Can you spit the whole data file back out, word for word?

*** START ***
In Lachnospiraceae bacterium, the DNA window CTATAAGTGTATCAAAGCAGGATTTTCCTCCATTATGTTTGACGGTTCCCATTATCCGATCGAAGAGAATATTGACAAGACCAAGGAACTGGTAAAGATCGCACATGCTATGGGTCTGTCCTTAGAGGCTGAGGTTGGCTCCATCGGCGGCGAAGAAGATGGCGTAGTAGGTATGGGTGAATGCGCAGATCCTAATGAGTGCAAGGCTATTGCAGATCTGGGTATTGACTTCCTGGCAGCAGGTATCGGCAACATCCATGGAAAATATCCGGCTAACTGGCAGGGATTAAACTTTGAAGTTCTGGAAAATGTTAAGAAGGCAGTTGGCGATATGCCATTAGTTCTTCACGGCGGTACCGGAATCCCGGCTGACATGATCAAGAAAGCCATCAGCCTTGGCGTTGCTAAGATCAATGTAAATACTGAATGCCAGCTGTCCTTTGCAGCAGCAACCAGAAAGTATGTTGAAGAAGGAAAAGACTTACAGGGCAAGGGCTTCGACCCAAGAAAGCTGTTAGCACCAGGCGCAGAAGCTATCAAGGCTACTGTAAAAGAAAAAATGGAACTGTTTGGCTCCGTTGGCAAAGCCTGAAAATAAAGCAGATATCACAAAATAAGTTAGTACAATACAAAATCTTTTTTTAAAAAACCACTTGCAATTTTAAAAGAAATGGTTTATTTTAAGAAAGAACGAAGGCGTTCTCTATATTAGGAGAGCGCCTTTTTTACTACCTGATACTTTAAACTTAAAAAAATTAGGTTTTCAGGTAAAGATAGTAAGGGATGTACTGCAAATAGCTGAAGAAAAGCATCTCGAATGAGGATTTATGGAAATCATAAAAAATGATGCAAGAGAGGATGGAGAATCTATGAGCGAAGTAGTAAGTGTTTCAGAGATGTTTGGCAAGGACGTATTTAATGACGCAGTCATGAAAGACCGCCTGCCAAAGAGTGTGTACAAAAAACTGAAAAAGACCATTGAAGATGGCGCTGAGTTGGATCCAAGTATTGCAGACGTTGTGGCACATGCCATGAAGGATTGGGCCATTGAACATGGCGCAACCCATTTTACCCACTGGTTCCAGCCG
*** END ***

In Lachnospiraceae bacterium, the DNA window CTATAAGTGTATCAAAGCAGGATTTTCCTCCATTATGTTTGACGGTTCCCATTATCCGATCGAAGAGAATATTGACAAGACCAAGGAACTGGTAAAGATCGCACATGCTATGGGTCTGTCCTTAGAGGCTGAGGTTGGCTCCATCGGCGGCGAAGAAGATGGCGTAGTAGGTATGGGTGAATGCGCAGATCCTAATGAGTGCAAGGCTATTGCAGATCTGGGTATTGACTTCCTGGCAGCAGGTATCGGCAACATCCATGGAAAATATCCGGCTAACTGGCAGGGATTAAACTTTGAAGTTCTGGAAAATGTTAAGAAGGCAGTTGGCGATATGCCATTAGTTCTTCACGGCGGTACCGGAATCCCGGCTGACATGATCAAGAAAGCCATCAGCCTTGGCGTTGCTAAGATCAATGTAAATACTGAATGCCAGCTGTCCTTTGCAGCAGCAACCAGAAAGTATGTTGAAGAAGGAAAAGACTTACAGGGCAAGGGCTTCGACCCAAGAAAGCTGTTAGCACCAGGCGCAGAAGCTATCAAGGCTACTGTAAAAGAAAAAATGGAACTGTTTGGCTCCGTTGGCAAAGCCTGAAAATAAAGCAGATATCACAAAATAAGTTAGTACAATACAAAATCTTTTTTTAAAAAACCACTTGCAATTTTAAAAGAAATGGTTTATTTTAAGAAAGAACGAAGGCGTTCTCTATATTAGGAGAGCGCCTTTTTTACTACCTGATACTTTAAACTTAAAAAAATTAGGTTTTCAGGTAAAGATAGTAAGGGATGTACTGCAAATAGCTGAAGAAAAGCATCTCGAATGAGGATTTATGGAAATCATAAAAAATGATGCAAGAGAGGATGGAGAATCTATGAGCGAAGTAGTAAGTGTTTCAGAGATGTTTGGCAAGGACGTATTTAATGACGCAGTCATGAAAGACCGCCTGCCAAAGAGTGTGTACAAAAAACTGAAAAAGACCATTGAAGATGGCGCTGAGTTGGATCCAAGTATTGCAGACGTTGTGGCACATGCCATGAAGGATTGGGCCATTGAACATGGCGCAACCCATTTTACCCACTGGTTCCAGCCG